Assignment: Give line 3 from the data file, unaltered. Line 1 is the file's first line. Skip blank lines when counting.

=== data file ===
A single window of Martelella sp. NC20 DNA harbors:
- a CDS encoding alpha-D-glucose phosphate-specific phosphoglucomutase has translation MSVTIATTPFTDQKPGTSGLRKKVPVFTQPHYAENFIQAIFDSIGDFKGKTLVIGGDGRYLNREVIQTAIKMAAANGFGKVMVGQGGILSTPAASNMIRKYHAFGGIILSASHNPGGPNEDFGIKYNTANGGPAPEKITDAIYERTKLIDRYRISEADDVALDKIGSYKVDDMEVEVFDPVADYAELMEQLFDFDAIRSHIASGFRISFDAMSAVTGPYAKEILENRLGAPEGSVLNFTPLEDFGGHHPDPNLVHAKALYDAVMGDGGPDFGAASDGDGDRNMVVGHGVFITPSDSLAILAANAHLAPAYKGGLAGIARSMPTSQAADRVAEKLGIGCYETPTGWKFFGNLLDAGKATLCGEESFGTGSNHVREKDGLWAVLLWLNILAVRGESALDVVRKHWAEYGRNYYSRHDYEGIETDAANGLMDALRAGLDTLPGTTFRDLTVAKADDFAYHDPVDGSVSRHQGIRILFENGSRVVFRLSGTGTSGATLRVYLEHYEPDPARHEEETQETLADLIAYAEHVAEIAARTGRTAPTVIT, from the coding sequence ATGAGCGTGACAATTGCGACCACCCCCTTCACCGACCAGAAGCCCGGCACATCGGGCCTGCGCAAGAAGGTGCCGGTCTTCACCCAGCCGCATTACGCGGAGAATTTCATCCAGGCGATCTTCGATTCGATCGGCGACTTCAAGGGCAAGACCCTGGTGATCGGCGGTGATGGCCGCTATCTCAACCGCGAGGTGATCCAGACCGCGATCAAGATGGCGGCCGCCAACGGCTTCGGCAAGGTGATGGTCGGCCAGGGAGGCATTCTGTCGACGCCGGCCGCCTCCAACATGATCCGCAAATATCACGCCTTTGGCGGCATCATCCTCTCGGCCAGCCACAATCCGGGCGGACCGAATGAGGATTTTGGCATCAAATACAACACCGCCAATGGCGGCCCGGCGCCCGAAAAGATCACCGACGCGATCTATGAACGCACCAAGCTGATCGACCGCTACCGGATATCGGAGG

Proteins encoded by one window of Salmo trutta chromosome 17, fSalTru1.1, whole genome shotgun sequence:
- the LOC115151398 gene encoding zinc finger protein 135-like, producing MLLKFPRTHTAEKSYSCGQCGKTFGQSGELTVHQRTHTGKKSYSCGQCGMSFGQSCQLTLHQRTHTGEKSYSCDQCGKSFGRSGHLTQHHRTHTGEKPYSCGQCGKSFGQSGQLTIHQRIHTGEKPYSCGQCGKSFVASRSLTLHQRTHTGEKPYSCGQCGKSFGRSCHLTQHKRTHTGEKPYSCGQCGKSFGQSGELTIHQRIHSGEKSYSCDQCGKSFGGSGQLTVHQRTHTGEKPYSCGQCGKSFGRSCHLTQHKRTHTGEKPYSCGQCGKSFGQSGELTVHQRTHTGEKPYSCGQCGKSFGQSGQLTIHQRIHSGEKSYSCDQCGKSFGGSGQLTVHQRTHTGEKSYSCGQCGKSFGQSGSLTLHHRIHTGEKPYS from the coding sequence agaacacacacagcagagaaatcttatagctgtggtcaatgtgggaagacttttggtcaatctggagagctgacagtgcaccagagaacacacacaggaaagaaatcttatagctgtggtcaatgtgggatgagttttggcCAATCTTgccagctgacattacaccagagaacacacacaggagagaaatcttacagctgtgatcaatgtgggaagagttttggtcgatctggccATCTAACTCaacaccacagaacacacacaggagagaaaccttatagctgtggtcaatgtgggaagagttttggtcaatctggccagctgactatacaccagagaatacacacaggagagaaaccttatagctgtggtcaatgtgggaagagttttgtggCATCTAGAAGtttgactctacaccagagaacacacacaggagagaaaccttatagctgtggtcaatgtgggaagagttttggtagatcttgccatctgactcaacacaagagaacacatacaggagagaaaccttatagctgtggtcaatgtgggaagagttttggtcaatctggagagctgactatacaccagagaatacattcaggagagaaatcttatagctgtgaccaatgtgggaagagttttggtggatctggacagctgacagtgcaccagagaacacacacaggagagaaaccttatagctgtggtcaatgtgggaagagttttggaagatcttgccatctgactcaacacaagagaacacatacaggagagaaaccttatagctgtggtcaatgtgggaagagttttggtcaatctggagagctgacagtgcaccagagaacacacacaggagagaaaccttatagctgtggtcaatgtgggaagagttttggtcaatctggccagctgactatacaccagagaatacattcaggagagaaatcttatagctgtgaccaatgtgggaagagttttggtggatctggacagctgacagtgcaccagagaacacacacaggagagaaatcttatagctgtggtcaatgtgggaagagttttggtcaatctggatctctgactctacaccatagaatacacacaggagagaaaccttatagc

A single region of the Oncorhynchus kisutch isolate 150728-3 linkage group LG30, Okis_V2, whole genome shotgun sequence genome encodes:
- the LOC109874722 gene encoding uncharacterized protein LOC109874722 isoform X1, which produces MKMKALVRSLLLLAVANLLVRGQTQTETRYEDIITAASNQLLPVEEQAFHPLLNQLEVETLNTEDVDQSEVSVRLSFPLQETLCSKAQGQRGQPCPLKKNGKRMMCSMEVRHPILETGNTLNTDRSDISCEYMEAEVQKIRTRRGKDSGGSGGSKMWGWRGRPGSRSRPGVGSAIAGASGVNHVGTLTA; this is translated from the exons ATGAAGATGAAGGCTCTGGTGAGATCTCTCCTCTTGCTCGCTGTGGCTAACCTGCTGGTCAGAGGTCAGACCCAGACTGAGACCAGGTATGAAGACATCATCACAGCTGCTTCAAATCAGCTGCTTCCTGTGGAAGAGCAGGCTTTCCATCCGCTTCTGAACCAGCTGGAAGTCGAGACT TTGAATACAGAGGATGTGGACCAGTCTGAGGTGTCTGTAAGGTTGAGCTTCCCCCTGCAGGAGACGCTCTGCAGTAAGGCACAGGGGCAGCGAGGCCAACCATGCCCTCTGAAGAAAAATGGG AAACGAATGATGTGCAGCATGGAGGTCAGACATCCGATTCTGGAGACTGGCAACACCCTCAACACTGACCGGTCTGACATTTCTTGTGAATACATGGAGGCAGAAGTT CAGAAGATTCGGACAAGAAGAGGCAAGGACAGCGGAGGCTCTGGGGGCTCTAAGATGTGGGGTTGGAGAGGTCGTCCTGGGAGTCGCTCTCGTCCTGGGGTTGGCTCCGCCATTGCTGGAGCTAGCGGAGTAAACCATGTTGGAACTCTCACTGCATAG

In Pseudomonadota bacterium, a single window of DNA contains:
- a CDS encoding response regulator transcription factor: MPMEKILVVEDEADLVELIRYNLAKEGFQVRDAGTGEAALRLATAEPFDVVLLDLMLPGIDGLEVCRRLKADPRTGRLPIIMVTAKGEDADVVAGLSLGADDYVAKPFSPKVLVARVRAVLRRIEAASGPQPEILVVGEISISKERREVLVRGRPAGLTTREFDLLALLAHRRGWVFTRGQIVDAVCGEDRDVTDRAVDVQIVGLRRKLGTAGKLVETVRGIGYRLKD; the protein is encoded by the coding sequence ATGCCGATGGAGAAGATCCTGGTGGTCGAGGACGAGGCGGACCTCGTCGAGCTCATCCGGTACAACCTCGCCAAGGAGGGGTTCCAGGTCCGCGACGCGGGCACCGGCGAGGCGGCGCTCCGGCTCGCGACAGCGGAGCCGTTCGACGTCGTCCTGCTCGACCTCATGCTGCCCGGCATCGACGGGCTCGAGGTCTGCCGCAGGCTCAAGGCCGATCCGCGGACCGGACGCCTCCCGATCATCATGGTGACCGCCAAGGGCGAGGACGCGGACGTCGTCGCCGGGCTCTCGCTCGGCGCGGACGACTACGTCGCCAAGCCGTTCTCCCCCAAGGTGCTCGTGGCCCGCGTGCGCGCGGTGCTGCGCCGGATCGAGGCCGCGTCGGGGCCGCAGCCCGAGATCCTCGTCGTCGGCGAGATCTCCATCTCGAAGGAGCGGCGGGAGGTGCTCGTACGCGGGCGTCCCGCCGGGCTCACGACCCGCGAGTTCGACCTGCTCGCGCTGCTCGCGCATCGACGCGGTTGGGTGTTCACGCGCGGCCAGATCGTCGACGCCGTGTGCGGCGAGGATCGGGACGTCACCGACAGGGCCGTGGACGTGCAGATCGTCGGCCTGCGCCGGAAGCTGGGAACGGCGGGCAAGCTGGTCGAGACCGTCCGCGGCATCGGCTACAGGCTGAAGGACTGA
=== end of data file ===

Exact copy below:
Proteins encoded by one window of Salmo trutta chromosome 17, fSalTru1.1, whole genome shotgun sequence: